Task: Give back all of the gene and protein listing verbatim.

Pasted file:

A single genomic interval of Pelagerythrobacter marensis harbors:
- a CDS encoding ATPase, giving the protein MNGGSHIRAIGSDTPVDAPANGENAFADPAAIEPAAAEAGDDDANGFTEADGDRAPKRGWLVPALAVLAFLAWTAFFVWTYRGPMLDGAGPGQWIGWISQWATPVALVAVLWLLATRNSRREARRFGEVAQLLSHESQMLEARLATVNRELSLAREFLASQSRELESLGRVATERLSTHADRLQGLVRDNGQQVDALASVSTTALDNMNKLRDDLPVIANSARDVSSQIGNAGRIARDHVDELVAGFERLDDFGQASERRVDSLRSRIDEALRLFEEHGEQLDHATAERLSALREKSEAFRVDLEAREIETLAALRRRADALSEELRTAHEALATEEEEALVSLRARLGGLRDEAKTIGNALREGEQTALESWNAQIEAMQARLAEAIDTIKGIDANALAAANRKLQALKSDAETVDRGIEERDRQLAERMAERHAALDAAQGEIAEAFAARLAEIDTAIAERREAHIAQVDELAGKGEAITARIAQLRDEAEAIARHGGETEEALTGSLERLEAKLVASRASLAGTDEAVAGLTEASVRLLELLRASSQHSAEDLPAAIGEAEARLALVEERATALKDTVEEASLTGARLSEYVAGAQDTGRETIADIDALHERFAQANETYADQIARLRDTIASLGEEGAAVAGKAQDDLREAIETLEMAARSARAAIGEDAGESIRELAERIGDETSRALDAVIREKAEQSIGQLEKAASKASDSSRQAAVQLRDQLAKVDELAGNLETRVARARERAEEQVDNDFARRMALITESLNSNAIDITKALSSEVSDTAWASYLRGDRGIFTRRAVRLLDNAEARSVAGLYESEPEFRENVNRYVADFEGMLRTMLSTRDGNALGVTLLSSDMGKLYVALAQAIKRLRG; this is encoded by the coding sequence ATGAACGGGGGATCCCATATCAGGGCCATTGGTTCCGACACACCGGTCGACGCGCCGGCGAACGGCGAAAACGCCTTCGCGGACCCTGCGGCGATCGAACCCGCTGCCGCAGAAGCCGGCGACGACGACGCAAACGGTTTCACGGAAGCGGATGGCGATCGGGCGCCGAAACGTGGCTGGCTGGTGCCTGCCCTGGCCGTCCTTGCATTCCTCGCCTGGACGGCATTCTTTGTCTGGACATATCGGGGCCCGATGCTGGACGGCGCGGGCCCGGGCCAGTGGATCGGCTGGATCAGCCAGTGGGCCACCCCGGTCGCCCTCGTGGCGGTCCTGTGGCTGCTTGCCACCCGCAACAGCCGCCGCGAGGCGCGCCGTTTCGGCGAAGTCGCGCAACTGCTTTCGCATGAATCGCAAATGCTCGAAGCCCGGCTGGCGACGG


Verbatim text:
A single genomic interval of Pelagerythrobacter marensis harbors:
- a CDS encoding ATPase, giving the protein MNGGSHIRAIGSDTPVDAPANGENAFADPAAIEPAAAEAGDDDANGFTEADGDRAPKRGWLVPALAVLAFLAWTAFFVWTYRGPMLDGAGPGQWIGWISQWATPVALVAVLWLLATRNSRREARRFGEVAQLLSHESQMLEARLATVNRELSLAREFLASQSRELESLGRVATERLSTHADRLQGLVRDNGQQVDALASVSTTALDNMNKLRDDLPVIANSARDVSSQIGNAGRIARDHVDELVAGFERLDDFGQASERRVDSLRSRIDEALRLFEEHGEQLDHATAERLSALREKSEAFRVDLEAREIETLAALRRRADALSEELRTAHEALATEEEEALVSLRARLGGLRDEAKTIGNALREGEQTALESWNAQIEAMQARLAEAIDTIKGIDANALAAANRKLQALKSDAETVDRGIEERDRQLAERMAERHAALDAAQGEIAEAFAARLAEIDTAIAERREAHIAQVDELAGKGEAITARIAQLRDEAEAIARHGGETEEALTGSLERLEAKLVASRASLAGTDEAVAGLTEASVRLLELLRASSQHSAEDLPAAIGEAEARLALVEERATALKDTVEEASLTGARLSEYVAGAQDTGRETIADIDALHERFAQANETYADQIARLRDTIASLGEEGAAVAGKAQDDLREAIETLEMAARSARAAIGEDAGESIRELAERIGDETSRALDAVIREKAEQSIGQLEKAASKASDSSRQAAVQLRDQLAKVDELAGNLETRVARARERAEEQVDNDFARRMALITESLNSNAIDITKALSSEVSDTAWASYLRGDRGIFTRRAVRLLDNAEARSVAGLYESEPEFRENVNRYVADFEGMLRTMLSTRDGNALGVTLLSSDMGKLYVALAQAIKRLRG; this is encoded by the coding sequence ATGAACGGGGGATCCCATATCAGGGCCATTGGTTCCGACACACCGGTCGACGCGCCGGCGAACGGCGAAAACGCCTTCGCGGACCCTGCGGCGATCGAACCCGCTGCCGCAGAAGCCGGCGACGACGACGCAAACGGTTTCACGGAAGCGGATGGCGATCGGGCGCCGAAACGTGGCTGGCTGGTGCCTGCCCTGGCCGTCCTTGCATTCCTCGCCTGGACGGCATTCTTTGTCTGGACATATCGGGGCCCGATGCTGGACGGCGCGGGCCCGGGCCAGTGGATCGGCTGGATCAGCCAGTGGGCCACCCCGGTCGCCCTCGTGGCGGTCCTGTGGCTGCTTGCCACCCGCAACAGCCGCCGCGAGGCGCGCCGTTTCGGCGAAGTCGCGCAACTGCTTTCGCATGAATCGCAAATGCTCGAAGCCCGGCTGGCGACGG